A decision this week by Westpac Banking Corporation (ASX: WBC) to raise its variable home loan interest rate by 14 basis points in an effort to recoup an increase in its borrowing costs has raised hackles in all corners of the market, with experts suggesting the floodgates have been opened for other banks to follow suit.
The interest hike, effective from 19 September, will raise the standard variable rate for the bank’s principal and interest borrowers from 5.24% to 5.38% and add approximately $30 per month to the average $300,000 home loan.
Standard variable owner-occupiers with interest-only repayments to Westpac will see their rates increase to 5.97%.
Over a 25-year-loan, the move will add about $25,000 to a customer’s total loan costs.
Customers of Bank of Melbourne, BankSA, St George Bank and RAMS – all owned by Westpac – will also be affected, with these banks matching the rates activity of their parent company.
And while most households will be able to absorb increases, anyone who overstretched to get into the market will likely feel the sting.
Westpac claims the interest rate increase is a “necessary part of ensuring the long-term sustainability” of its business in light of higher wholesale funding costs from international markets, which has the potential to add $400 million per year to its cost base.
The bank said its net interest margin – the difference between what it charges borrowers and what it pays for funding, and a key indicator of profitability – was down 11 basis points to 2.06% in the third quarter, and below the expected 2.13%.
As if to refute this claim, the Reserve Bank of Australia said in the minutes of its August meeting held before Westpac’s announcement, “funding costs have risen a little in 2018 as a result of the increase in short term money market rates but have remained low relative to history”.
A difficult pill to swallow
Westpac has drawn little more than criticism in the days following its interest rates decision and it’s not difficult to see why.
Banking majors are veritable cash cows as demonstrated in the first half of 2018, with Australia’s top four – Westpac, ANZ, Commonwealth Bank and National Australia Bank, which collectively own 80% of the market – reporting a combined cash profit of $15.2 billion to 30 June, down just 2% on the previous corresponding period.
Westpac’s contribution to that figure was a whopping $4.2 billion, which makes an out-of-cycle rate hike a fairly difficult pill for the average homeowner to swallow.
It also raises the question as to why the bank couldn’t direct some of its win towards resolving its own funding cost dilemma.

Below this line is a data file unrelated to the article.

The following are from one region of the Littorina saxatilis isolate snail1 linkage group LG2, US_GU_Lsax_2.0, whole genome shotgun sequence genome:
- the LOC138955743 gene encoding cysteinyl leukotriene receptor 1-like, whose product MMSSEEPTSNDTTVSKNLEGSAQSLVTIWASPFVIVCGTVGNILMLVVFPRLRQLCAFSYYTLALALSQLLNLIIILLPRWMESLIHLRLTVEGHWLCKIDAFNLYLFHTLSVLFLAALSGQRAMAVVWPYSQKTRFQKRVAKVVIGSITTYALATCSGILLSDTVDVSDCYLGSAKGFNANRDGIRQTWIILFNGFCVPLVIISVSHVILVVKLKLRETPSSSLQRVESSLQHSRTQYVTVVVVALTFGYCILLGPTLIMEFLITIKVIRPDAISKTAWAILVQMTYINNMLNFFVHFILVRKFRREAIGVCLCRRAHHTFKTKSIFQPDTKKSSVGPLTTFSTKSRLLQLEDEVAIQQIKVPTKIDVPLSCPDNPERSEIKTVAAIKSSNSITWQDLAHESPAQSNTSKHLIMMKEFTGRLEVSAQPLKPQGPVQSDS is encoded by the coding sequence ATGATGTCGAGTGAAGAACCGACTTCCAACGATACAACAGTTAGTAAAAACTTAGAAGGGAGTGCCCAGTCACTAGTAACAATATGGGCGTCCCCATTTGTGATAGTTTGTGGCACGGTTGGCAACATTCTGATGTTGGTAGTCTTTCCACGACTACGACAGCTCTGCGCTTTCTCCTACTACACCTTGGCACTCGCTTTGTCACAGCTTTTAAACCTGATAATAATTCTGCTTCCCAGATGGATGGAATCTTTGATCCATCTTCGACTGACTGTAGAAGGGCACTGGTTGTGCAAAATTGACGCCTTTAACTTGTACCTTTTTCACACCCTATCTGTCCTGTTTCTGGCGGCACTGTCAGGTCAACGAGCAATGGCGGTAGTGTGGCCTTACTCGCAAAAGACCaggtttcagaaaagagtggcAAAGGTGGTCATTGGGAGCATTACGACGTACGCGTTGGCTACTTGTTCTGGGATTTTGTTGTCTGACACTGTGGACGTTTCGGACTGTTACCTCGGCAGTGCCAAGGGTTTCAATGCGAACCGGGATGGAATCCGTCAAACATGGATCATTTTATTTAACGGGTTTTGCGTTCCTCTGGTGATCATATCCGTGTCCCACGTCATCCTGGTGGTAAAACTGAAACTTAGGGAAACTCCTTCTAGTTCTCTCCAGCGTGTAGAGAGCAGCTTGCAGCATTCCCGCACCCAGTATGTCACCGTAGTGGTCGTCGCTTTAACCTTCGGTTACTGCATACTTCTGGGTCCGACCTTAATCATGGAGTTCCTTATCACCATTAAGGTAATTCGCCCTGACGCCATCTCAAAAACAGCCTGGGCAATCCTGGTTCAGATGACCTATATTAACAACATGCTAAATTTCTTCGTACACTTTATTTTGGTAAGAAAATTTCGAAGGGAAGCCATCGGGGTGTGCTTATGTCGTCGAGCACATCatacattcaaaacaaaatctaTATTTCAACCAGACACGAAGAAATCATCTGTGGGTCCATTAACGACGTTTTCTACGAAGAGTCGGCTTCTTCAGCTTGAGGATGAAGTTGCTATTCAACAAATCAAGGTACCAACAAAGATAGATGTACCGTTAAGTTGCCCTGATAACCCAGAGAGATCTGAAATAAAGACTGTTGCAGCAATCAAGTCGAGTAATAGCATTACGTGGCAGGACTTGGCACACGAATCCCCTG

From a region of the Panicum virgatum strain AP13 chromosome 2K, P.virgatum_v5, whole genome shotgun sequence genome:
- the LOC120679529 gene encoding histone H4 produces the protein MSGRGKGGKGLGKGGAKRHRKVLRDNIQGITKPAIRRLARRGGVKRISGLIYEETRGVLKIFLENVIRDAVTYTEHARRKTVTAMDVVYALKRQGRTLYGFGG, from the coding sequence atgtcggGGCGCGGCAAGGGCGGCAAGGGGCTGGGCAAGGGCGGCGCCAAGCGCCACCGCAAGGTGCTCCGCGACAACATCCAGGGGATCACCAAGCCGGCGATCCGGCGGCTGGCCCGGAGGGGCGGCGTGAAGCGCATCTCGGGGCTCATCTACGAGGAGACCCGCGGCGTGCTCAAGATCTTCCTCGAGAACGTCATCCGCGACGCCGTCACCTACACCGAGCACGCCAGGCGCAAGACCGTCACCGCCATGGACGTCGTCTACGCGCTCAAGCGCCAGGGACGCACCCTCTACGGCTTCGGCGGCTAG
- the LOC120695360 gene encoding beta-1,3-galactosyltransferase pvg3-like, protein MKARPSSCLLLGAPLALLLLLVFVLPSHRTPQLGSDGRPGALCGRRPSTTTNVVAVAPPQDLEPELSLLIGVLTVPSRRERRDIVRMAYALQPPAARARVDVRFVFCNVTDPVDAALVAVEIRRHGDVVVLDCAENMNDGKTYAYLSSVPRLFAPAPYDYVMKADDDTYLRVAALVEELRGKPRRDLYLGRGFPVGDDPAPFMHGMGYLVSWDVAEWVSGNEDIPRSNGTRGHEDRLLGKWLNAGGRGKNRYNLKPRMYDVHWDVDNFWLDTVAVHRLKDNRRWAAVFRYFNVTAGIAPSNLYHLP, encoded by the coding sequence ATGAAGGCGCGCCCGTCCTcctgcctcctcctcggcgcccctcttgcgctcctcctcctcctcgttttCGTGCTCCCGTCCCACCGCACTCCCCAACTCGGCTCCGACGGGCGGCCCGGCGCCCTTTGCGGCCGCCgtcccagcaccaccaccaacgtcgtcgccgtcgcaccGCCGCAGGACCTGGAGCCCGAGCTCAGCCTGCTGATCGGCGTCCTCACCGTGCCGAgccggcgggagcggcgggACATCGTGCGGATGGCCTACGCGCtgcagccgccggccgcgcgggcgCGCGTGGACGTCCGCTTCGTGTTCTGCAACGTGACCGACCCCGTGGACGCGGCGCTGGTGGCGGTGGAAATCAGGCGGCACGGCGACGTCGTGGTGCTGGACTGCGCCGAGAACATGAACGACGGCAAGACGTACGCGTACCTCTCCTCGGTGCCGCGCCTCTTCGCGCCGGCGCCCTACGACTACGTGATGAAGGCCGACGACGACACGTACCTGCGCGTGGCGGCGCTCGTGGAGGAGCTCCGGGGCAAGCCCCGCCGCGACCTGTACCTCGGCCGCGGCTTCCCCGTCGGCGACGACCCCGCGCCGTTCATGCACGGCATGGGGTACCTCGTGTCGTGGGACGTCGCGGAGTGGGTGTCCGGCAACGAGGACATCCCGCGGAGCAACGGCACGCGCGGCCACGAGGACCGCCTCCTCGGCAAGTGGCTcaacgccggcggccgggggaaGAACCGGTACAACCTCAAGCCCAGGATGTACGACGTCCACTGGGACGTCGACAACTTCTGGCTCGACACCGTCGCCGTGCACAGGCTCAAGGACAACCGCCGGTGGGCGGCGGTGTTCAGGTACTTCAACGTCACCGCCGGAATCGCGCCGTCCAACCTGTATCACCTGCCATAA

Then there’s the Reserve Bank of Australia’s official cash rate, which has remained steady at 1.5% for a record 24 months and is not expected to move before 2020.
The prospect of long-term rate stability has fostered a mixture of relief and panic at consumer level, with finance experts long predicting that one of the country’s four major banks would break the interest rate dry spell and announce an out-of-cycle hike.
On Wednesday, Westpac became that bank.
When the interest rates announcement went public, Australian prime minister Scott Morrison was among the first to demand answers.
“[Westpac] have to justify, in this environment when people are really feeling it, why they believe they need to clip that ticket a little harder when people in Australia and their customers I think are doing it tough,” he said.
Mr Morrison encouraged unhappy customers to vote with their feet, saying competition is important to a strong and accountable banking system.
“If you don’t like what Westpac’s done, go to another bank,” he said, somewhat failing to take into account the considerable costs incurred by the average consumer in changing lenders such as mortgage discharge and early termination fees, break costs on fixed rate loans, new application fees and stamp duties.
“My view is it’s up to the bank to explain to the Australian people why it lifted rates,” said deputy Liberal leader and federal treasurer Josh Frydenberg, who was also on the bank’s tail.
“Any financial institutional which makes these decisions needs to explain to its customers why.”
Fund managers were among the only parties to welcome Westpac’s announcement, believing that the interest rate rise “had to happen” especially after the bank’s net margin disappointed investors earlier this month.
“United States funding costs have been rising and between 50% to 70% of the sector’s wholesale funding comes from offshore,” said one asset fund manager.
“Even the RBA staying on hold at 1.5% for two years hasn’t eased the pain of this year’s higher funding costs.”
It’s now just a matter of time to see if the remaining three big banks will follow Westpac’s lead, however USB analyst Jonathan Mott believes they will be in no great rush.
“While the banks generally follow each other in out-of-cycle repricing, we would not be surprised to see the other banks hold off for a few weeks or months as they are not facing the same net interest margin pressures as Westpac,” he said.
Mr Mott said ongoing focus on banking industry conduct by the Australian Competition and Consumer Commission may become another deterrent to knee-jerk reactions in the sector.
Last year, the competition watchdog was granted an extra $13.2 million over four years in the Turnbull government’s budget to fund a new unit to crack down on conduct and behaviours by the big four banks, including unexplained rate hikes for home buyers.